In California Diaries, although four of the five core characters are also 13-year-old eighth graders, the move to the high school building alone makes for a more serious, mature series, which deals with tougher issues is a more realistic way than the BSC ever does. In BSC, when they do tackle serious issues (outside of divorce and death), they’re happening to someone not in the Club. It’s a friend, a neighbor, a client. The core characters are only observers. In California Diaries, it’s Maggie, it’s Amalia, it’s Ducky, it’s Sunny. Only Dawn remains a passive observer. Perhaps she brought an amulet with her from Connecticut to keep these things from happening directly to her. Regardless, the mere setting change from middle school to high school brings about a whole new set of questions, even though they’re still eighth graders.

Too much would have had to happen to let the BSC mature from eighth grade to ninth. Probably certain elements of the Club would have been rated as socially undesirable by other, more popular elements. A wider world would have meant new friends and new experiences, which would have shaken the Club to the core and probably rendered it unable to exist. By keeping the Club in an eighth grade purgatory, it allowed the publishers to churn out stories for fourteen years, without ever having to demonstrate real maturity or growth. Which is just fine, because that’s exactly what people wanted from the BSC. It wasn’t a series that you were supposed to read for ten years; I would say that most read for one or two and then moved on to something else. They didn’t need to mature with their readers, the way Alice does.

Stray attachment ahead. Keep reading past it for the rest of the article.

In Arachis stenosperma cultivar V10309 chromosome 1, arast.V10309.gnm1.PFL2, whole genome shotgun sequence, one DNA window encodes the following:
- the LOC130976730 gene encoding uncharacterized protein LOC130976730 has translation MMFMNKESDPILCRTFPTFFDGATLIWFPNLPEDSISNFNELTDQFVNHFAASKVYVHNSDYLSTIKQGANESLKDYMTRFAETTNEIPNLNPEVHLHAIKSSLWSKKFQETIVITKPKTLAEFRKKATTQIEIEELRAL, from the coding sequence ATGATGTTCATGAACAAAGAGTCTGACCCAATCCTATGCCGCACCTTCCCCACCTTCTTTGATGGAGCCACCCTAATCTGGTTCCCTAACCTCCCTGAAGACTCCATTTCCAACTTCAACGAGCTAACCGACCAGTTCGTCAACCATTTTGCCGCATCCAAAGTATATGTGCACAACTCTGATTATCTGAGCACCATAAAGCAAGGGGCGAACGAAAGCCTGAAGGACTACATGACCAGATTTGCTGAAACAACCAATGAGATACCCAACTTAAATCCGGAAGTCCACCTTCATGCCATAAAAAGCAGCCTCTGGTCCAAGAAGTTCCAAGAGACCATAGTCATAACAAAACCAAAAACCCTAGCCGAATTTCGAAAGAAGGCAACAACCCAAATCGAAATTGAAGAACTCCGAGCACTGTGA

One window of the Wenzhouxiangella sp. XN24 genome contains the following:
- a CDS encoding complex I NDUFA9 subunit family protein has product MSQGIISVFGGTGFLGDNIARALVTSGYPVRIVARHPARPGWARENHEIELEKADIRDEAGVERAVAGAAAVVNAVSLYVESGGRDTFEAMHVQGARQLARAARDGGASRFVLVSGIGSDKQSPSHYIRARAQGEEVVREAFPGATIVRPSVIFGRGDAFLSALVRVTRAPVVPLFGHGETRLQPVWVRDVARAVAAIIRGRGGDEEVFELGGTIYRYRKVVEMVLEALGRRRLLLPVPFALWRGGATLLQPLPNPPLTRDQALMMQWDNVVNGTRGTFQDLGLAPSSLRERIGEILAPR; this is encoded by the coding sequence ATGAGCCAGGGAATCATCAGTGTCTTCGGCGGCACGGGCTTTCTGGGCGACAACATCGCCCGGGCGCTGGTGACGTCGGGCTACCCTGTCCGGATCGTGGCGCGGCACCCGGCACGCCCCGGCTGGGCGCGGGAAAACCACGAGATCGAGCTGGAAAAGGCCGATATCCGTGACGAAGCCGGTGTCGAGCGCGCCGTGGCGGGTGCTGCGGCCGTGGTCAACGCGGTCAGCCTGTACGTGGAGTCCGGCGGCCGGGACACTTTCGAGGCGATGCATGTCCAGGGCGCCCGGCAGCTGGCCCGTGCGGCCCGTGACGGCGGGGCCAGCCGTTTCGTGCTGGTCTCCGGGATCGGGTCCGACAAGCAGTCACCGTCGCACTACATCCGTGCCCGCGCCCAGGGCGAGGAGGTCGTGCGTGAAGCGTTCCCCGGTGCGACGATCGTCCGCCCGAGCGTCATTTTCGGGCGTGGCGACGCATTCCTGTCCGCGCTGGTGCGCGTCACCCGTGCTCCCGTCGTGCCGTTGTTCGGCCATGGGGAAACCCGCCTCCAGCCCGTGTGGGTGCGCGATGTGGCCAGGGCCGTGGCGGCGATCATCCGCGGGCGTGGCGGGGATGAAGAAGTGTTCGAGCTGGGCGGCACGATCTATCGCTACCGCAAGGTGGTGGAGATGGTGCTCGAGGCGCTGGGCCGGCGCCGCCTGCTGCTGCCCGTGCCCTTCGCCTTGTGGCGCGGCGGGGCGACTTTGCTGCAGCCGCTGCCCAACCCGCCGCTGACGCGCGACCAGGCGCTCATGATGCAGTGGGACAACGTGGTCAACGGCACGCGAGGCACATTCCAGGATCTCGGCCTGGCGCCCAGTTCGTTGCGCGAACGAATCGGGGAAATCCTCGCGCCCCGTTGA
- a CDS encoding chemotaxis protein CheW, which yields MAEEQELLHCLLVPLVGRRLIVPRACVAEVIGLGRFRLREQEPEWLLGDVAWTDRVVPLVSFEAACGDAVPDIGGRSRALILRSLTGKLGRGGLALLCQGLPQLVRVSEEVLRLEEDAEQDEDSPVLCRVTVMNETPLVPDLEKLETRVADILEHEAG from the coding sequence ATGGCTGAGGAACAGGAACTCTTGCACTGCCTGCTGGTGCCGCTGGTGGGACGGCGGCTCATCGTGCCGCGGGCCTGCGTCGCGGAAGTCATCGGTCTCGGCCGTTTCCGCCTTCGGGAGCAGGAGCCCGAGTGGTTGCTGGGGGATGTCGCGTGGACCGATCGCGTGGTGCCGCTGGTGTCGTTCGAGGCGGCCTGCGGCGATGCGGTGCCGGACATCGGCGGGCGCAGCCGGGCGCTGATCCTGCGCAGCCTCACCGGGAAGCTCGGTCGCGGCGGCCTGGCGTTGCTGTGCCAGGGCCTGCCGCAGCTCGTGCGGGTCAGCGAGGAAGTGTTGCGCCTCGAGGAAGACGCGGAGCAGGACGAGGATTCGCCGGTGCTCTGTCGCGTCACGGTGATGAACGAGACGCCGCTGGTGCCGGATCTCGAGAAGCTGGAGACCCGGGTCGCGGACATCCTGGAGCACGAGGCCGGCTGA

I have to say that I prefer the Time Warp model for the BSC. It takes you to a place removed from the troubles and stresses of everyday life. Ahh, the idyllic suburb of Stoneybrook. Even with counterfeiters and jewel thieves and psychotic fans running around, it still manages to retain its bucolic quality.

One of the marked features of the time warp is that no matter when someone’s birthday supposedly falls, after Logan Likes Mary Anne!, if you’re in eighth grade, you’re thirteen, and if you’re in sixth grade, you’re eleven, and so on. Even if you’re Dawn and your birthday is in February, if it’s an eighth grade June, you’re stull not fourteen.

Having everybody be thirteen in eighth grade and so on is kind of strange, because at least where I come from, it was common for people to be older. People like Mary Anne and Abby, who were born in September and October, respectively, usually wait a year to start kindergarten. Even kids with late July birthdays like me are often spend an extra year in pre-k.

There is only one exception that I’ve been able to find, and it’s sixteen-year-old sophomore Ducky McCrae in the California Diaries. Maybe his parents were too busy travelling to remember to enroll the Duckster in school. Maybe The Powers That Be wanted a character who could drive, thus giving the girls more independence, but didn’t want their friend to be a Junior in high school. But James Kodaly is a junior, and Amalia dates him, so that kind of makes that theory a bit strange.